Figure 2: Major veins superior to the heart

Various studies have explored the possible reasons for malposition of CVC. It could be most commonly because of change in the orientation of the J tip of the guide wire during the procedure.4 Final position of the catheter tip depends upon the course the guide wire takes. This error can be minimised by keeping the J tip of guide wire diverted caudad. Other factors are excessive length of the guide wire inserted and the venous route selected for puncture. Some authors recommend the upper limit of length of guide wire introduced upto 18 cm5 while others limit the length of CVC to 16.5 cm or ≤ 20 cm,6 but in such cases chances of malposition are as high as 45% requiring repositioning.7

The head or shoulder position appears to be important for the CVC direction during the infraclavicular subclavian approach.8-10 Turning the head away from the needle puncture site increases the angle of the SCV and IJV and causes malpositioning in the IJV.8,10 Lowering the shoulder position reduces the angle between the SCV and innominate vein, and increases the incidence of catheter misplacement into the ipsilateral IJV.9,10 In our case subclavian venous cannulation was performed with the head and shoulders in a neutral position.

The IJV occlusion test (applying external pressure on the IJV for approximately 10 seconds in the supraclavicular area and observing the changes in the CVP and its waveform pattern) rapidly detects the misplacement of subclavian vein catheter into the IJV. However, it does not detect any other misplacement.11

Another method to ensure successful correct placement is the use of real time ultrasound guided CVC insertion. With the ultrasound guided technique, the direction of needle is pointed along the long axis of the SCV, facilitating proper guide wire advancement. Other advantage is that it provides visualization of the vein and its anatomical variation, improves success rate and decreased number of venipuncture attempts and complications associated with it, but its role to direct insertion of CVC is controversial.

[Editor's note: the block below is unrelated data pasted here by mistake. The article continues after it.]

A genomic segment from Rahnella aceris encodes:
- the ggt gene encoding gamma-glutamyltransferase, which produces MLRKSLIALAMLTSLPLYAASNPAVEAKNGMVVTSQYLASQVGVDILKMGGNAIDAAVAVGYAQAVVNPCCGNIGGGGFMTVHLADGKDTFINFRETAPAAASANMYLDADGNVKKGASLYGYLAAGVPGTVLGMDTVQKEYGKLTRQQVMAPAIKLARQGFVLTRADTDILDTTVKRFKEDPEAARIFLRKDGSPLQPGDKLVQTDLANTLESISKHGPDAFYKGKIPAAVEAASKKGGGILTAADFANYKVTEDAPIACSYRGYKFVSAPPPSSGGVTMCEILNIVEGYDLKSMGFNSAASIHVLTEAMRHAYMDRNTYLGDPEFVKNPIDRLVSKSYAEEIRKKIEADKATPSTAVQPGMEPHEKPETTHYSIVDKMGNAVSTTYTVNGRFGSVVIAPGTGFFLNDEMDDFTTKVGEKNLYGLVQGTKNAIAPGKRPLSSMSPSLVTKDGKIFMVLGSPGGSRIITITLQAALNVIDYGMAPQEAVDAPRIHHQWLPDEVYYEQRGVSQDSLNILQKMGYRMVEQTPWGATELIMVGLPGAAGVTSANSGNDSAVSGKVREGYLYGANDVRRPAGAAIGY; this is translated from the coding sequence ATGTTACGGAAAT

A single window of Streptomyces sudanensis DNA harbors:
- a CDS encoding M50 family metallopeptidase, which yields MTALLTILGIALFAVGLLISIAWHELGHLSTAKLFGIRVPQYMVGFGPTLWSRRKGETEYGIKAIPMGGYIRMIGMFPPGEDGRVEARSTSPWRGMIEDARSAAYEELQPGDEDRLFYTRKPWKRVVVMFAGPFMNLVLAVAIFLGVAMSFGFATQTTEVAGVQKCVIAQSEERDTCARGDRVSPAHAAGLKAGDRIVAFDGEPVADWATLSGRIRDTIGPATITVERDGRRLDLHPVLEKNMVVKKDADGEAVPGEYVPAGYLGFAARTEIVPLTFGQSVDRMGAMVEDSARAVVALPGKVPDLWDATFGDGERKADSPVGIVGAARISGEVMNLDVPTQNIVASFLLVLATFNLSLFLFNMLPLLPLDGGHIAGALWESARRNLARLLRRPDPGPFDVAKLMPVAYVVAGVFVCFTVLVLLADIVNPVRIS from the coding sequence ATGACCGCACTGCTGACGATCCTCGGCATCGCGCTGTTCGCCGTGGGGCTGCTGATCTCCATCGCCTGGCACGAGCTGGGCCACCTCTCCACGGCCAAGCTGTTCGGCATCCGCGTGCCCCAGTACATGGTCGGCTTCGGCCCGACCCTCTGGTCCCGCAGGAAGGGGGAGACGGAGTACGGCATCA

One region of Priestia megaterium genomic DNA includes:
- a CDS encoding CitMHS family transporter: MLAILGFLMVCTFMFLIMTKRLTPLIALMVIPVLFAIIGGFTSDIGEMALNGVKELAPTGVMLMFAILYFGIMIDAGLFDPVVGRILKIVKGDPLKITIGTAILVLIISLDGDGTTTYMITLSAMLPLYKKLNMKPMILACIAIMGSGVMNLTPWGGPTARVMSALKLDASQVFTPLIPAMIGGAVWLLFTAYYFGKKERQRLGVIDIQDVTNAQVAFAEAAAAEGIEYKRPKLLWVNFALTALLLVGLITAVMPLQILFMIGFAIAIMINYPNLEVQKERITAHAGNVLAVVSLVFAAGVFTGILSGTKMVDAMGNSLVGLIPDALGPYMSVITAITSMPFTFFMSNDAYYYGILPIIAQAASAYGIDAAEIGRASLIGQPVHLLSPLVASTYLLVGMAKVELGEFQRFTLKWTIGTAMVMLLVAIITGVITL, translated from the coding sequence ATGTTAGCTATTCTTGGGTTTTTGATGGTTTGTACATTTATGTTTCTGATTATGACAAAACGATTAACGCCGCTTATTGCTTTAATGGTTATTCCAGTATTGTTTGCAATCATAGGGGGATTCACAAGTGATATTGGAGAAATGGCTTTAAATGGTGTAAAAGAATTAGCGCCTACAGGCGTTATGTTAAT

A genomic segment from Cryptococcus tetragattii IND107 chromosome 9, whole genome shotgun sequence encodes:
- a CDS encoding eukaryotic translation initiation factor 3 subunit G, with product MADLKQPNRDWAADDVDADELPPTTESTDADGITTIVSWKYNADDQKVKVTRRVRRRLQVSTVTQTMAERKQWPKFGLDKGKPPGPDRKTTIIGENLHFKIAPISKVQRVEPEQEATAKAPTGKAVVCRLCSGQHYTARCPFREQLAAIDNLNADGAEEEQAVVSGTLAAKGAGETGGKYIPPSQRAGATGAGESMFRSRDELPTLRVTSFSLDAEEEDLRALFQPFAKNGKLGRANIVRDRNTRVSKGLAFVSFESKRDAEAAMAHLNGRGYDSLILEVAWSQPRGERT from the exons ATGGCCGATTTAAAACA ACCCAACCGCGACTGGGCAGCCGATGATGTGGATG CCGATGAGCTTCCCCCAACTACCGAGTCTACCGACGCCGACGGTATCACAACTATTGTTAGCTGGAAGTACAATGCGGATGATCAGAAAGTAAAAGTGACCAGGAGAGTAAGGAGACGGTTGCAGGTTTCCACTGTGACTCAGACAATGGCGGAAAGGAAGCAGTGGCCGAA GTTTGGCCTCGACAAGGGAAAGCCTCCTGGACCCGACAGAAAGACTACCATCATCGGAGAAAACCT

Studies have shown that ECG monitoring while performing the procedure can place the CVC tip in correct position in 92% of cases while monitoring change in configuration of p wave. In our case ECG monitoring was done throughout the procedure which didn’t show any change in pattern.

Although usually without any serious risks to the patient, aberrant placement of a subclavian venous catheter tip may result in incorrect central venous pressure readings or complications like erosion and thrombosis.

In conclusion, newer techniques like USG guided placement and endocavitary ECG to guide placement into SVC are available and should be used. Fluoroscopy provides a real time alternative to confirm the correct position of the guide wire and the catheter. However, there is no replacing the time tested confirmatory chest x-ray which still remains the easiest method to confirm the catheter position and must always be done.